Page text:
Moroni/Harare, 15 May 2017 (ACBF) – A brand new policy center to help the Government of Comoros achieve rapid milestones within its plan to become an emerging economy by 2040 as well as an initiative to compute the country’s institutional and human resource needs to meet its development goals, have been launched in the capital of the Indian Ocean nation.
These developments follow three days of intense capacity development encounters between the Government of Comoros and a team from the African Capacity building Foundation (ACBF) led by its Executive Secretary – Prof Emmanuel Nnadozie.
Comoros’s Center for Analysis and Research on Public Policies, which was launched at the weekend in Moroni with the technical and financial support of ACBF, comes in handy to support the country make much needed progress with its Accelerated Growth and Sustainable Development Strategy (SCA2D, in French) by conceiving, analyzing and evaluating relevant economic and social policies. The Think Tank will also boost the country’s institutional and human capacity for developing and implementing policies, improve informational processes meant to support SCA2D and promote multi-stakeholder participation in development dynamics through dialogue between the public and private sectors as well as civil society.
“We hope that this investment will be catalytic and will attract other donors,” said Professor Nnadozie, upbeat of greater things to come for Comoros which he described as a country with a high level of commitment for its capacity development.
Such an ambition is extremely important for Africa as a continent which still has an acute shortage of Think Tanks which he reckoned are “indispensable aid tools for decision making.” A comparison between the number of think tanks on public policy in sub-Saharan Africa and that of the USA alone, is extremely revealing of the lacuna of the developing continent. The USA as a country counts 1835 of Such Think Tanks while the whole of Sub-Saharan Africa has just 615.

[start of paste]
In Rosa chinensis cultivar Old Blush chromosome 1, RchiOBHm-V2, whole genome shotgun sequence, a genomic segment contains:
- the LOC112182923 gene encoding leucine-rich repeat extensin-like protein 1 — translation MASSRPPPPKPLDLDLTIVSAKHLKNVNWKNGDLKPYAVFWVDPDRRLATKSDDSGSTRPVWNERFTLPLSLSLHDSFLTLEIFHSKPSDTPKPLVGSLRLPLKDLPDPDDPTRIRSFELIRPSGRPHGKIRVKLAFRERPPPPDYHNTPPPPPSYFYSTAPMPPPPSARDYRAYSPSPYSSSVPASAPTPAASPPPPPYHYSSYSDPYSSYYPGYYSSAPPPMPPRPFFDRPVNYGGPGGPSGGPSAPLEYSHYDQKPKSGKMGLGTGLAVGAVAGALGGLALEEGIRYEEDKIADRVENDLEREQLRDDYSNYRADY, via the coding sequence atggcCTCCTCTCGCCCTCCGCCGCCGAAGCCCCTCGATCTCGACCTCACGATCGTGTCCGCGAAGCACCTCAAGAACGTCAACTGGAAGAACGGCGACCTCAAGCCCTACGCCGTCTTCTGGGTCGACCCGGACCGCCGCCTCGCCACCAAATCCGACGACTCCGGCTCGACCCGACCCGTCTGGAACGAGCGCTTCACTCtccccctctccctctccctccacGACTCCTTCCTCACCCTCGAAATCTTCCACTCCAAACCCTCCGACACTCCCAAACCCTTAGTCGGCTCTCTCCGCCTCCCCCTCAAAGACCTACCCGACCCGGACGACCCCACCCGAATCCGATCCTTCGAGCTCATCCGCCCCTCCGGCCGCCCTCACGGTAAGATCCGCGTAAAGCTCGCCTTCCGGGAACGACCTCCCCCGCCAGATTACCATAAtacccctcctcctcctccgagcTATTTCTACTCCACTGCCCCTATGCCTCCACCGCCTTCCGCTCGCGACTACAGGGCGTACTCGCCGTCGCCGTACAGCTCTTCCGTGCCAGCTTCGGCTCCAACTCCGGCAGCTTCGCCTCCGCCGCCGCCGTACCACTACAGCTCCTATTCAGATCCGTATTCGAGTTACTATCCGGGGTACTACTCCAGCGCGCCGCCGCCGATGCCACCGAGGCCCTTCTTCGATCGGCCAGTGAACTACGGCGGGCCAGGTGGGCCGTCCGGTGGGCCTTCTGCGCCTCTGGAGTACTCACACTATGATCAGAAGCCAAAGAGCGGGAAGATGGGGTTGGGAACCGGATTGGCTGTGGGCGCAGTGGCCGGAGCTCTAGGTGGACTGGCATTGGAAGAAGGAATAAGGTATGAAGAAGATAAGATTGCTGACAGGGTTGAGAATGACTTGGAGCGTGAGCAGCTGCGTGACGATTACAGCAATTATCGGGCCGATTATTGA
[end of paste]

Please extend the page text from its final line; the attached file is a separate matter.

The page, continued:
The acute shortage of research centers to aid countries in policy formulation and implementation is further compounded by Africa’s limitation not only of crucial capacity to face today’s development challenges but also of the very understanding where such needs arise. This explains why the African Capacity Building Foundation has also capitalized on the mission to Comoros to partner with the Comorian Government to launch a study on the country’s capacity needs for development.
President Azali Assoumani, Vice President Ahmed Said Hassani Djaffar and their collaborators who had working sessions with the ACBF delegation to Moroni spoke of their total awareness of the country’s shortfall in institutional and human capacity to achieve its development plans and said they were highly committed to work with the Foundation to improve the situation.
Both parties agreed that for Comoros to make the great leap forward towards emergence, the country needs to improve on its domestic resource mobilization capacities. A major way to achieve this, they concurred, would be through a change of mindset especially with regards to paying taxes. This would call for an improvement in leadership at all levels and serious engagement with communities.
What’s pressing for the country now is for the country to earnestly “embark on a wide-scale capacity building campaign in order to respond to the legitimate expectations of people by creating the conditions for inclusive, strong and sustainable growth,” the ACBF Head said.
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About the African Capacity Building Foundation
Established in 1991, ACBF builds human and institutional capacity for good governance and economic development in Africa. To date the Foundation has empowered people in governments, parliaments, civil society, private sector and higher education institutions in more than 45 countries and 6 regional economic communities. ACBF supports capacity development across Africa through mobilization and leveraging of resources for capacity development; grants, investments and fund management; knowledge services; promoting innovation in capacity development and capacity development advisory services. The establishment of ACBF was in response to the severity of Africa’s capacity needs, and the challenges of investing in indigenous human capital and institutions in Africa. ACBF interventions are premised on four principles: the centrality of capacity to the development process in Africa; the critical role of a partnership and demand-driven approach in tackling capacity challenges; African ownership and leadership in the capacity development process; and a systematic, sequenced and coordinated approach to the capacity development process that pays attention to capacity retention and utilization. For further information go to: www.acbf-pact.org